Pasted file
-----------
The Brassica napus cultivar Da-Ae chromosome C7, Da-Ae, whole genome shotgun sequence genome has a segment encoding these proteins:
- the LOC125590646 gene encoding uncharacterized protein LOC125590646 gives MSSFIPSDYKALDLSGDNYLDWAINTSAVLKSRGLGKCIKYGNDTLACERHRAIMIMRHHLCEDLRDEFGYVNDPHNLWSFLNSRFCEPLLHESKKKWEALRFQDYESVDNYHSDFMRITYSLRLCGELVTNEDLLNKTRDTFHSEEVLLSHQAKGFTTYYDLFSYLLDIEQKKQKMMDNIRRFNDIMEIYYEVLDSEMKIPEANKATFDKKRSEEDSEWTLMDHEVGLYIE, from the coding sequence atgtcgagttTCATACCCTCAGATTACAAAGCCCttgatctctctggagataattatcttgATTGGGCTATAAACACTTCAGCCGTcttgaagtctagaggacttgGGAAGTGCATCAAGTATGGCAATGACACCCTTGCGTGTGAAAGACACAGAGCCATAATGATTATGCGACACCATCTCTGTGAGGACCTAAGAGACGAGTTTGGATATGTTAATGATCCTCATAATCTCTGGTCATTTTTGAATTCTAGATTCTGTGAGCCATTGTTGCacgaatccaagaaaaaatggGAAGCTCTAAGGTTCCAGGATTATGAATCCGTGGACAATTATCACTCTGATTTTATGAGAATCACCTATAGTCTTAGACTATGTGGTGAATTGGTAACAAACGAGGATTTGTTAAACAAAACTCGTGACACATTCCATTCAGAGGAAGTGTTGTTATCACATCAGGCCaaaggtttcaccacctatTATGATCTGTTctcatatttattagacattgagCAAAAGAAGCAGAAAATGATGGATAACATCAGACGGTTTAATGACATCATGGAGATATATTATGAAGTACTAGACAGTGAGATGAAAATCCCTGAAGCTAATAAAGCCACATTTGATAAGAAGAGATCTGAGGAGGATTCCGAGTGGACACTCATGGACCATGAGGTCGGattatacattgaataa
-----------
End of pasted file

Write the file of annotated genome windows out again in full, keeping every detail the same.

The Brassica napus cultivar Da-Ae chromosome C7, Da-Ae, whole genome shotgun sequence genome has a segment encoding these proteins:
- the LOC125590646 gene encoding uncharacterized protein LOC125590646 gives MSSFIPSDYKALDLSGDNYLDWAINTSAVLKSRGLGKCIKYGNDTLACERHRAIMIMRHHLCEDLRDEFGYVNDPHNLWSFLNSRFCEPLLHESKKKWEALRFQDYESVDNYHSDFMRITYSLRLCGELVTNEDLLNKTRDTFHSEEVLLSHQAKGFTTYYDLFSYLLDIEQKKQKMMDNIRRFNDIMEIYYEVLDSEMKIPEANKATFDKKRSEEDSEWTLMDHEVGLYIE, from the coding sequence atgtcgagttTCATACCCTCAGATTACAAAGCCCttgatctctctggagataattatcttgATTGGGCTATAAACACTTCAGCCGTcttgaagtctagaggacttgGGAAGTGCATCAAGTATGGCAATGACACCCTTGCGTGTGAAAGACACAGAGCCATAATGATTATGCGACACCATCTCTGTGAGGACCTAAGAGACGAGTTTGGATATGTTAATGATCCTCATAATCTCTGGTCATTTTTGAATTCTAGATTCTGTGAGCCATTGTTGCacgaatccaagaaaaaatggGAAGCTCTAAGGTTCCAGGATTATGAATCCGTGGACAATTATCACTCTGATTTTATGAGAATCACCTATAGTCTTAGACTATGTGGTGAATTGGTAACAAACGAGGATTTGTTAAACAAAACTCGTGACACATTCCATTCAGAGGAAGTGTTGTTATCACATCAGGCCaaaggtttcaccacctatTATGATCTGTTctcatatttattagacattgagCAAAAGAAGCAGAAAATGATGGATAACATCAGACGGTTTAATGACATCATGGAGATATATTATGAAGTACTAGACAGTGAGATGAAAATCCCTGAAGCTAATAAAGCCACATTTGATAAGAAGAGATCTGAGGAGGATTCCGAGTGGACACTCATGGACCATGAGGTCGGattatacattgaataa